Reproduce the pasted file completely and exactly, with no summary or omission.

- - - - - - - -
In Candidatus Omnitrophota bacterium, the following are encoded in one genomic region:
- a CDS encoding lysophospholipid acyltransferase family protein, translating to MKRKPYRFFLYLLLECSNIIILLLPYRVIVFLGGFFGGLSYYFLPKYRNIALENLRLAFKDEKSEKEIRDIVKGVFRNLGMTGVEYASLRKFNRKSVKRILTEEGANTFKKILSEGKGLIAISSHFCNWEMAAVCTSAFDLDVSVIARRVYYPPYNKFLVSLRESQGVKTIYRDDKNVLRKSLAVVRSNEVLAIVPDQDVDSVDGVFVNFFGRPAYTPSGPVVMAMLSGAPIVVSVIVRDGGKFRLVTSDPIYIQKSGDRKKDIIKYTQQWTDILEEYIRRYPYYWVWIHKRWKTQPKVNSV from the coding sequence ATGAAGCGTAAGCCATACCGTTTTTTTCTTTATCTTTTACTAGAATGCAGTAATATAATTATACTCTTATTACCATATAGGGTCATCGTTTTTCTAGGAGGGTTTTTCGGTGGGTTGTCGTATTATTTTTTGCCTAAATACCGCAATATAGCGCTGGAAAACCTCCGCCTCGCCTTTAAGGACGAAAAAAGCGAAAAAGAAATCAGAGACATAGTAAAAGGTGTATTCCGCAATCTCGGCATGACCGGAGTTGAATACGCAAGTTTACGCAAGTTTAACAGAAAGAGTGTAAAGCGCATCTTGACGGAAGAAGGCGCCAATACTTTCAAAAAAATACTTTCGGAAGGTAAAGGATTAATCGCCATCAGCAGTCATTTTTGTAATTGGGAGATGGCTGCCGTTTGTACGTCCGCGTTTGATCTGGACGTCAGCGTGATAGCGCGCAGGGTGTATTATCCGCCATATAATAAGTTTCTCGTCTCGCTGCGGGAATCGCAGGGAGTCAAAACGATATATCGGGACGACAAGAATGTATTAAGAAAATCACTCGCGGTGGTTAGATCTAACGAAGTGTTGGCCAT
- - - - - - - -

In Candidatus Omnitrophota bacterium, the following are encoded in one genomic region:
- a CDS encoding lysophospholipid acyltransferase family protein, translating to MKRKPYRFFLYLLLECSNIIILLLPYRVIVFLGGFFGGLSYYFLPKYRNIALENLRLAFKDEKSEKEIRDIVKGVFRNLGMTGVEYASLRKFNRKSVKRILTEEGANTFKKILSEGKGLIAISSHFCNWEMAAVCTSAFDLDVSVIARRVYYPPYNKFLVSLRESQGVKTIYRDDKNVLRKSLAVVRSNEVLAIVPDQDVDSVDGVFVNFFGRPAYTPSGPVVMAMLSGAPIVVSVIVRDGGKFRLVTSDPIYIQKSGDRKKDIIKYTQQWTDILEEYIRRYPYYWVWIHKRWKTQPKVNSV from the coding sequence ATGAAGCGTAAGCCATACCGTTTTTTTCTTTATCTTTTACTAGAATGCAGTAATATAATTATACTCTTATTACCATATAGGGTCATCGTTTTTCTAGGAGGGTTTTTCGGTGGGTTGTCGTATTATTTTTTGCCTAAATACCGCAATATAGCGCTGGAAAACCTCCGCCTCGCCTTTAAGGACGAAAAAAGCGAAAAAGAAATCAGAGACATAGTAAAAGGTGTATTCCGCAATCTCGGCATGACCGGAGTTGAATACGCAAGTTTACGCAAGTTTAACAGAAAGAGTGTAAAGCGCATCTTGACGGAAGAAGGCGCCAATACTTTCAAAAAAATACTTTCGGAAGGTAAAGGATTAATCGCCATCAGCAGTCATTTTTGTAATTGGGAGATGGCTGCCGTTTGTACGTCCGCGTTTGATCTGGACGTCAGCGTGATAGCGCGCAGGGTGTATTATCCGCCATATAATAAGTTTCTCGTCTCGCTGCGGGAATCGCAGGGAGTCAAAACGATATATCGGGACGACAAGAATGTATTAAGAAAATCACTCGCGGTGGTTAGATCTAACGAAGTGTTGGCCAT